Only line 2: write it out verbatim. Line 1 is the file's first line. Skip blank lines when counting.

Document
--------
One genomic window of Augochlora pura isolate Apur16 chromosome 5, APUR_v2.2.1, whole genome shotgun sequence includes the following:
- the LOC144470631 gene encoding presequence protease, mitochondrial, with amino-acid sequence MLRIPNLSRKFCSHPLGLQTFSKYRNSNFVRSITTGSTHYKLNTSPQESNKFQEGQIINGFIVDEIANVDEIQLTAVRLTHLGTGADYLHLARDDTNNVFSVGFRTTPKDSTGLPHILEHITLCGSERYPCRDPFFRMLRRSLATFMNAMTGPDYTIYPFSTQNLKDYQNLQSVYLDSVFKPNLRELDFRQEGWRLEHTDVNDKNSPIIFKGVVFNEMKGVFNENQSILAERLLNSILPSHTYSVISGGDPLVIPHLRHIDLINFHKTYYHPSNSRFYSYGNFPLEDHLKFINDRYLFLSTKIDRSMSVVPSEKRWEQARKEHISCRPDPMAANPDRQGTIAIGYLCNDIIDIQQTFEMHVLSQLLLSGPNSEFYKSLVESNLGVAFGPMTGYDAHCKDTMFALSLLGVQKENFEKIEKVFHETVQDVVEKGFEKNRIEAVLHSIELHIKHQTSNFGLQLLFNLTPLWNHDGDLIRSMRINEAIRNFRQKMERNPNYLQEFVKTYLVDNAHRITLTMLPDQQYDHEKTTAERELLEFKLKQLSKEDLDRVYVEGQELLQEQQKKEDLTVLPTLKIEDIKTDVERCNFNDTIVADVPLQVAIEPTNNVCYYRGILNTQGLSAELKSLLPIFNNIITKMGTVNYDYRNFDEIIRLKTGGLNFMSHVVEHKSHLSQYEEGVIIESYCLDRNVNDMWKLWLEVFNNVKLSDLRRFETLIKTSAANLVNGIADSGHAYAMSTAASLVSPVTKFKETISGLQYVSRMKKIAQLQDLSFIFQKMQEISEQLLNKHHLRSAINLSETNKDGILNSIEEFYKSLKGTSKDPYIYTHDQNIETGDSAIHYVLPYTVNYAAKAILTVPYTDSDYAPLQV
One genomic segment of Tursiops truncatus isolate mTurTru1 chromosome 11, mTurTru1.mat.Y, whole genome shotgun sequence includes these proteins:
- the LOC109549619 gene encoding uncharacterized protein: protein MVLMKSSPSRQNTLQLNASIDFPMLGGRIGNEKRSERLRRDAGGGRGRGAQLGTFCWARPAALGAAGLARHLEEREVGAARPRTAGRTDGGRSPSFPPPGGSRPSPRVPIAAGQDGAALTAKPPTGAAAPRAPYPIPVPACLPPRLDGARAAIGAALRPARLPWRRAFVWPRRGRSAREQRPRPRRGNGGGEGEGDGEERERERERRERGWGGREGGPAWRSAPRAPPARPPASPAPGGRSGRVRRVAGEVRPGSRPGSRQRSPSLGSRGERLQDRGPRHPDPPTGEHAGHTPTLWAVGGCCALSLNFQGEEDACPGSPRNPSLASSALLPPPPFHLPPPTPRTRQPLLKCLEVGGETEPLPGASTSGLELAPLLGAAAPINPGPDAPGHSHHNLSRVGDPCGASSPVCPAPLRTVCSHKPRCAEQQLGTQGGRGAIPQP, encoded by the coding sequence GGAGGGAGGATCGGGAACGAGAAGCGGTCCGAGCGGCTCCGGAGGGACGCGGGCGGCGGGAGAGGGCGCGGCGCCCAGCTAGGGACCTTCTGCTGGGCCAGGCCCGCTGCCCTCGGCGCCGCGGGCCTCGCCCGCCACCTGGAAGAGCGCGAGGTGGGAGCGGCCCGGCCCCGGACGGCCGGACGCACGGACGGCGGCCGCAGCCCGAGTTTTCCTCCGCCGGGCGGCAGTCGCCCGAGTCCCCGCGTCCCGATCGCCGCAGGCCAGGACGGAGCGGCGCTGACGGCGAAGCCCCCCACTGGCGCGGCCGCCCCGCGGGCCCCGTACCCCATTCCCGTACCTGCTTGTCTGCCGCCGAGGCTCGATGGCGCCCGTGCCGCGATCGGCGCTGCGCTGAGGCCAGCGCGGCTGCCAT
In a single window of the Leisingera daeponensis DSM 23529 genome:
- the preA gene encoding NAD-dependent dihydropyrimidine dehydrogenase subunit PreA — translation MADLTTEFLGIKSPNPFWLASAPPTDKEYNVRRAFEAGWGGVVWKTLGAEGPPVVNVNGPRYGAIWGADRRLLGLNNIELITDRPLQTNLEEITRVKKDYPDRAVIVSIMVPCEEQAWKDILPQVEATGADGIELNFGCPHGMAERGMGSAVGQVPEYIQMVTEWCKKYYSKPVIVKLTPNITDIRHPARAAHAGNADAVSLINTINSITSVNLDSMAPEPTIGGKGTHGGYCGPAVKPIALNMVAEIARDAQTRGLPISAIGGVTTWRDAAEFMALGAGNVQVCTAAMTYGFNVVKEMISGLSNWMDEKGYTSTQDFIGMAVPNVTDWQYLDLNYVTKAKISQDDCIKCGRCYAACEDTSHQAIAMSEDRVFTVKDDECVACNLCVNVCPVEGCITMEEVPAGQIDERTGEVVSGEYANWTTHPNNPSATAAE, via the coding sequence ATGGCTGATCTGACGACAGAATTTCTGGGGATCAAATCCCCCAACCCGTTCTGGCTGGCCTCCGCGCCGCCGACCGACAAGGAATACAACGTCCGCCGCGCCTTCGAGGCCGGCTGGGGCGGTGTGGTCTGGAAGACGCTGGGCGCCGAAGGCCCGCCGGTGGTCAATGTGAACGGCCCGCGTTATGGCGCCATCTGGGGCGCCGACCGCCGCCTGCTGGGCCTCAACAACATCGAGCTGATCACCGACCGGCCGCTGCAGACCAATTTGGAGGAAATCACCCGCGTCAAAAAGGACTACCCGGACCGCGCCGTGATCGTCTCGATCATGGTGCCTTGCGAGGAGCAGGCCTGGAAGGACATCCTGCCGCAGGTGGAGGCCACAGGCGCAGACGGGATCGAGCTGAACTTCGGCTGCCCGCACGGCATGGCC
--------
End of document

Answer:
- the LOC144470631 gene encoding presequence protease, mitochondrial, with amino-acid sequence MLRIPNLSRKFCSHPLGLQTFSKYRNSNFVRSITTGSTHYKLNTSPQESNKFQEGQIINGFIVDEIANVDEIQLTAVRLTHLGTGADYLHLARDDTNNVFSVGFRTTPKDSTGLPHILEHITLCGSERYPCRDPFFRMLRRSLATFMNAMTGPDYTIYPFSTQNLKDYQNLQSVYLDSVFKPNLRELDFRQEGWRLEHTDVNDKNSPIIFKGVVFNEMKGVFNENQSILAERLLNSILPSHTYSVISGGDPLVIPHLRHIDLINFHKTYYHPSNSRFYSYGNFPLEDHLKFINDRYLFLSTKIDRSMSVVPSEKRWEQARKEHISCRPDPMAANPDRQGTIAIGYLCNDIIDIQQTFEMHVLSQLLLSGPNSEFYKSLVESNLGVAFGPMTGYDAHCKDTMFALSLLGVQKENFEKIEKVFHETVQDVVEKGFEKNRIEAVLHSIELHIKHQTSNFGLQLLFNLTPLWNHDGDLIRSMRINEAIRNFRQKMERNPNYLQEFVKTYLVDNAHRITLTMLPDQQYDHEKTTAERELLEFKLKQLSKEDLDRVYVEGQELLQEQQKKEDLTVLPTLKIEDIKTDVERCNFNDTIVADVPLQVAIEPTNNVCYYRGILNTQGLSAELKSLLPIFNNIITKMGTVNYDYRNFDEIIRLKTGGLNFMSHVVEHKSHLSQYEEGVIIESYCLDRNVNDMWKLWLEVFNNVKLSDLRRFETLIKTSAANLVNGIADSGHAYAMSTAASLVSPVTKFKETISGLQYVSRMKKIAQLQDLSFIFQKMQEISEQLLNKHHLRSAINLSETNKDGILNSIEEFYKSLKGTSKDPYIYTHDQNIETGDSAIHYVLPYTVNYAAKAILTVPYTDSDYAPLQV